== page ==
The President has proposed a budget of $813 million for the Interior Departments U.S. Geological Survey (USGS) in Fiscal Year 2002. This budget request provides the same level of funding as 2000. The 2002 budget is approximately $70 million below 2001. The 2002 budget focuses resources on core USGS programs, such as mapping and hazards, and those that directly support better land and natural resource management by the Department of the Interior (DOI).
USGS has played a key role in recent events where public health and safety were a primary concern such as the Seattle earthquake and the outbreak of West Nile Virus in the Northeast and Mid-Atlantic, said USGS Director Charles Groat. The Presidents budget enables USGS to continue its critical mission in monitoring for these and other hazards. At the same time, we are working with the other DOI bureaus to better identify and provide the science needed for informed land and resource management decisions.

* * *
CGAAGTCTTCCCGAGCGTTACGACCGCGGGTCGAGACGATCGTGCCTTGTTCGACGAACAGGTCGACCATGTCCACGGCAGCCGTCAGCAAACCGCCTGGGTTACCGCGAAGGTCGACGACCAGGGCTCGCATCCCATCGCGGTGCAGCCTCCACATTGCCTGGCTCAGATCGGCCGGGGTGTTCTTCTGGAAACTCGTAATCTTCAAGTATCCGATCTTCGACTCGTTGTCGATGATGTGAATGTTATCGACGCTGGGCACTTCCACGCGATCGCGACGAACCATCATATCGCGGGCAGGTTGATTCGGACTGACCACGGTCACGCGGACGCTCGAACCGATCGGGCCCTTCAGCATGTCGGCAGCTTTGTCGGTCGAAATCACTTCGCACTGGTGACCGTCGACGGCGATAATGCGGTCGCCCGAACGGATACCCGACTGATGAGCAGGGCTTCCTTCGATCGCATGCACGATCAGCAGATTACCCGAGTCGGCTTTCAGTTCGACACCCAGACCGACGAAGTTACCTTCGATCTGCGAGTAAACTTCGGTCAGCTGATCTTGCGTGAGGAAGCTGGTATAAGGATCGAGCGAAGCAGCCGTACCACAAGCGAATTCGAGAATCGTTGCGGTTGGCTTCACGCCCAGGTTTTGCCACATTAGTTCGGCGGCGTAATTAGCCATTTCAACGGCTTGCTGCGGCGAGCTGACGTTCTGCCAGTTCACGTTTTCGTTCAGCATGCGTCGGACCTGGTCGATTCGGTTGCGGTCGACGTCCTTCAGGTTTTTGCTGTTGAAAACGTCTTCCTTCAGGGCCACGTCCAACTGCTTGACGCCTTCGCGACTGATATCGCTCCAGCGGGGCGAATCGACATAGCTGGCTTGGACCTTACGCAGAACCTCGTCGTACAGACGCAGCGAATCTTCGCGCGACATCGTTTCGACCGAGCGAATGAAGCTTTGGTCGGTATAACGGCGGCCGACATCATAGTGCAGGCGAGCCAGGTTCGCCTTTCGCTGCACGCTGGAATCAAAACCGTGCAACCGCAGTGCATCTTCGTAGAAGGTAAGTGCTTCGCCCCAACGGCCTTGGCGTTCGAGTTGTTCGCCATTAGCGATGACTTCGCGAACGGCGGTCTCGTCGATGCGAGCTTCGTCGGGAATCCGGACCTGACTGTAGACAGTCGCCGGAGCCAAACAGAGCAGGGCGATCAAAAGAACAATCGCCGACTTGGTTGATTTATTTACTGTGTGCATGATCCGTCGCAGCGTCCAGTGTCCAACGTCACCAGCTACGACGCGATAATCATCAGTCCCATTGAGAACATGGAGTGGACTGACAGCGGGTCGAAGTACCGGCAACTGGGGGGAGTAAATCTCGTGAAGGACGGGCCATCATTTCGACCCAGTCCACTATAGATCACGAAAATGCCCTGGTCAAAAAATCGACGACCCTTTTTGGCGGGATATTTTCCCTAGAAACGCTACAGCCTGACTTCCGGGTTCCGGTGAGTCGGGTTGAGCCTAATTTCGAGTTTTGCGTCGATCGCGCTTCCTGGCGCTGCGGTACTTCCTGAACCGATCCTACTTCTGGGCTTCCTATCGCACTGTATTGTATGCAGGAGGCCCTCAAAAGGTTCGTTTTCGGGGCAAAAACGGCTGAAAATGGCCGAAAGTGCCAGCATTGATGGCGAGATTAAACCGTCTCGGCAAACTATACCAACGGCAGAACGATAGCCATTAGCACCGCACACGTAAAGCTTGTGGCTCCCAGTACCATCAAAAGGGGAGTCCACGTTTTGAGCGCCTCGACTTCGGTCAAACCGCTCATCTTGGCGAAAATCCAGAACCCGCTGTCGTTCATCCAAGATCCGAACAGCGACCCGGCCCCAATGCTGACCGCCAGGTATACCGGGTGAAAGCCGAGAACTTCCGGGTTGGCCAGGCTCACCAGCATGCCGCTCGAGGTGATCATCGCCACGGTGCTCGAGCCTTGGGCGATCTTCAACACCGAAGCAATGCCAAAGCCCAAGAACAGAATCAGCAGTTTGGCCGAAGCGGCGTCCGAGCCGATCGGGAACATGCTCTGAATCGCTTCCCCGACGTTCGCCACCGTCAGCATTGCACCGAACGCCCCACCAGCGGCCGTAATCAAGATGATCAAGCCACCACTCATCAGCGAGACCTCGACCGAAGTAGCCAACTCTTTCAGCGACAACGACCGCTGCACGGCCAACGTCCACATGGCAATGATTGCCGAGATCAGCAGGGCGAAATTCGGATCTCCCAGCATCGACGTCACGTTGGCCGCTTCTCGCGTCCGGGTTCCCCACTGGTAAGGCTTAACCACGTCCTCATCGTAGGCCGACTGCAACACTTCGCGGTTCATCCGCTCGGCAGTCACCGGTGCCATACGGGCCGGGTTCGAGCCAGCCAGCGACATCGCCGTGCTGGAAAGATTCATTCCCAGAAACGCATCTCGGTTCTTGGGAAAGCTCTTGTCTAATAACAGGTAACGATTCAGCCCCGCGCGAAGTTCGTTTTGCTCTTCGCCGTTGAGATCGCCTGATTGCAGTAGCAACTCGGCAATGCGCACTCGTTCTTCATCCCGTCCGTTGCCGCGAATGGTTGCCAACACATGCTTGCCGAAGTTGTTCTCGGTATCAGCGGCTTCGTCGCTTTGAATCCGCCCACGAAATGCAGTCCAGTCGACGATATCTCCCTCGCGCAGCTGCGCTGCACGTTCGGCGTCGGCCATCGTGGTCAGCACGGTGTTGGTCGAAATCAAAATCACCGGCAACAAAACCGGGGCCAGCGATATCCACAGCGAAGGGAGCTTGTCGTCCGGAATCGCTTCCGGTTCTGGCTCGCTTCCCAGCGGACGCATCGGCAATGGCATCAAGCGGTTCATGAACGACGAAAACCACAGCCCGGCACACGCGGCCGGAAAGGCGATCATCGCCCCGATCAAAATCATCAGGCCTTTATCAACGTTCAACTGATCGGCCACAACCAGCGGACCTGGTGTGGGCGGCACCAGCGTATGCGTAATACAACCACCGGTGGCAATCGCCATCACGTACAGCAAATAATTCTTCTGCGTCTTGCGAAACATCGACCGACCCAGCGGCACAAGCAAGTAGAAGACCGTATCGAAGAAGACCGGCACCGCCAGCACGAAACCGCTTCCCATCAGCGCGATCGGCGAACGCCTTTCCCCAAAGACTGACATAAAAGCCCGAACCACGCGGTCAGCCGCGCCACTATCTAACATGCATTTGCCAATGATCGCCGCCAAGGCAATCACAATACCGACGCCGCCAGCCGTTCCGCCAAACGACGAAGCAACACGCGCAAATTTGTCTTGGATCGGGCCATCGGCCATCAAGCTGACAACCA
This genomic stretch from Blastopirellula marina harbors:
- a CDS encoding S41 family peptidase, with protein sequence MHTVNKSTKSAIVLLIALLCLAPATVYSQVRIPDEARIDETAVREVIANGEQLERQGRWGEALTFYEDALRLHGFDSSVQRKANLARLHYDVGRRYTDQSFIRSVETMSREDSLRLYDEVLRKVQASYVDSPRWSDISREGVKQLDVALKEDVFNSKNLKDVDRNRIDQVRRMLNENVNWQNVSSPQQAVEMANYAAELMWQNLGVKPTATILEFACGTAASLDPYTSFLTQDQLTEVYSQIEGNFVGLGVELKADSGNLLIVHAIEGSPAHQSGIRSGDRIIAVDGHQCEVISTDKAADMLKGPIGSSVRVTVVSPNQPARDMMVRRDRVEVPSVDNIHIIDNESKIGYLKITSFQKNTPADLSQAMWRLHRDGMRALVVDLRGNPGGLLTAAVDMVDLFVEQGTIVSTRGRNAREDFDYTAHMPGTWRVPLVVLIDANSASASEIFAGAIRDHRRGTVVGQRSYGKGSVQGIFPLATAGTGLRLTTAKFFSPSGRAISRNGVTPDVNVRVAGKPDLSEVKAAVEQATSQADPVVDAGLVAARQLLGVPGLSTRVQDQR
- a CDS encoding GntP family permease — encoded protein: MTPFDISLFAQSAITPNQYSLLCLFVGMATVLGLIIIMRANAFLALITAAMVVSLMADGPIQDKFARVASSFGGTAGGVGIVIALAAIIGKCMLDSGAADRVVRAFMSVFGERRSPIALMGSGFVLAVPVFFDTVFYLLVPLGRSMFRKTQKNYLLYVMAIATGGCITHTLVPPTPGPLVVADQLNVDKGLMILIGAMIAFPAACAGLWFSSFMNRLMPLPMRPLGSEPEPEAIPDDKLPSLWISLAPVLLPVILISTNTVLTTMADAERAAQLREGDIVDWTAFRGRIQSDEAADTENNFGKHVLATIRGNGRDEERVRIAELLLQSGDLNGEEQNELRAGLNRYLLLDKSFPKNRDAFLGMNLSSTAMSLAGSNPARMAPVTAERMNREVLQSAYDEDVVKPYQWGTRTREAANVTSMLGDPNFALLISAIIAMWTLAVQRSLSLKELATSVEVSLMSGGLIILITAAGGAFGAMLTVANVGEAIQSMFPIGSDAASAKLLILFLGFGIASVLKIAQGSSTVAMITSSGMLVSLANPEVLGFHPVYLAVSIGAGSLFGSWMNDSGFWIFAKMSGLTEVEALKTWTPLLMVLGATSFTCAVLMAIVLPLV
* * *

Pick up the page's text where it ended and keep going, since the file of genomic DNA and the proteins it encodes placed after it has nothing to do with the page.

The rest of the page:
Focusing scientific efforts on the Departments land and resource management bureaus is a top Bush Administration priority for USGS, which provides a broad range of expertise in mapping, geology, hydrology and biology. For instance, USGS is using this interdisciplinary expertise in leading a national effort to determine the causes and extent of amphibian decline.
This is a good example of the work USGS is doing with and for the National Park Service, the U.S. Fish and Wildlife Service and the Bureau of Land Management which we will continue in FY2002, said Groat. The USGS will also continue to provide timely and unbiased scientific information to other federal agencies, state and local partners and stakeholders to address increasingly complex resource, natural hazard and earth science issues.
Ongoing national assessments of coal, oil and natural gas, and other energy and mineral commodities, which have long been part of the mission of the USGS, are providing a critical foundation in the formulation of
Contact: Karen Wood
United States Geological Survey